The 10% Entrepreneur
By: Patrick McGinnis
This book is a gut-punch to those seeking entrepreneurship and those not seeking entrepreneurship. Quitting your job and using your life’s savings to plunge into an untested venture is risky; most of the time it just doesn’t work. However, people like to romanticize the idea of entrepreneurs. The book even points to the example of the garage Apple was founded in, causing the garage to become a pilgrimage site of sorts. Nobody likes to tell the stories of those entrepreneurs who failed and lost everything, but sadly they exist…. Likewise, what’s the point of going through life without ever taking a leap of faith? I know I don’t want to go through life without ever attempting to start my own business (well, in my case, a farm). The credit crisis also proved cushiony corporate jobs are not as safe as we once thought. Therefore, relying off of a single income isn’t a reliable financial plan either.
This book attempts to help you find a balance in the entrepreneurial yin and yang. The book’s basic premise: keep your day job, and allocate 10% of your life towards entrepreneurial endeavors. That means dedicate 10% of your time to financial and intellectual capital. I liked this book because it described so many ways to become a 10% entrepreneur. If you have more financial capital than time, become and angel investor. If you’ve got mad brainpower skills, apply those skills as an advisor to the board of a start up company in return for stock equity. Start a side gig with your friends using old fashioned sweat equity.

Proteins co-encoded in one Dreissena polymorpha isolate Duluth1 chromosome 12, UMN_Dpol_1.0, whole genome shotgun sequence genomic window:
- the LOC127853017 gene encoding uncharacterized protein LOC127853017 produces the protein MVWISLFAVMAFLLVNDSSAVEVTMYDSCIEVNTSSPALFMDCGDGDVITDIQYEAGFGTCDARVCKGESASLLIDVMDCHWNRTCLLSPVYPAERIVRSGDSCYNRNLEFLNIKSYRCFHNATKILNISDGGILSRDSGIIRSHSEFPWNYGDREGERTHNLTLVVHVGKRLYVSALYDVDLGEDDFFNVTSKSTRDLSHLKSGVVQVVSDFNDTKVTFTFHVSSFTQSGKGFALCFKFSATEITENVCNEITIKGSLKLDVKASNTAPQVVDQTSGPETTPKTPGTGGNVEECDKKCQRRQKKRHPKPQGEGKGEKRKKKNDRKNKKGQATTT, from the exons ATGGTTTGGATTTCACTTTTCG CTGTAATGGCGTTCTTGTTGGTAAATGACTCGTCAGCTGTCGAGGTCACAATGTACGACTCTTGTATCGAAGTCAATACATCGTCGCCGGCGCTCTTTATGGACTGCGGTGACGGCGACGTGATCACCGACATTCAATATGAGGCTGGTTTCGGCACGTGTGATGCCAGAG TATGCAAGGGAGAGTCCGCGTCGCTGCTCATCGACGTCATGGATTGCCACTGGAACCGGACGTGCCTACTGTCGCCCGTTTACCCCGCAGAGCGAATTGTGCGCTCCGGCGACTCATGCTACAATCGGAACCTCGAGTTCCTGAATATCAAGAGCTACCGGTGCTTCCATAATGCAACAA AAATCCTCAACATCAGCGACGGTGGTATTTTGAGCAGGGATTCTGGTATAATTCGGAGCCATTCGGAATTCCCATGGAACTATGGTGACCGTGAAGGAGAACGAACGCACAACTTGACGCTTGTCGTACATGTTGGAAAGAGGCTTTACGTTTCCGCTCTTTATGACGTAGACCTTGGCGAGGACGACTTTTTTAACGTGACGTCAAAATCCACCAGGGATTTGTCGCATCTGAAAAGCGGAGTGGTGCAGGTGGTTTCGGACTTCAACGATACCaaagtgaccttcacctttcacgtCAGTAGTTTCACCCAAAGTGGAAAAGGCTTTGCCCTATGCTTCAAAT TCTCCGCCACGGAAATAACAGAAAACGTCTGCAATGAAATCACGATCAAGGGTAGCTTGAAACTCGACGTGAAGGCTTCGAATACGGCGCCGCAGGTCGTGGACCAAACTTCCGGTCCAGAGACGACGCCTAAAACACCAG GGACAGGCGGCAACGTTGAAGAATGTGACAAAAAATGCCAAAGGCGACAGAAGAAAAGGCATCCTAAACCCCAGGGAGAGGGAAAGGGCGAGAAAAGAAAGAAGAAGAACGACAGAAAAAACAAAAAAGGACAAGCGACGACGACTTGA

The second part of the book is dedicated to the specifics of developing your 10% network, raising funds, and getting started. I could get carried away repeating the details, so I will stop here and just encourage you to check this book out.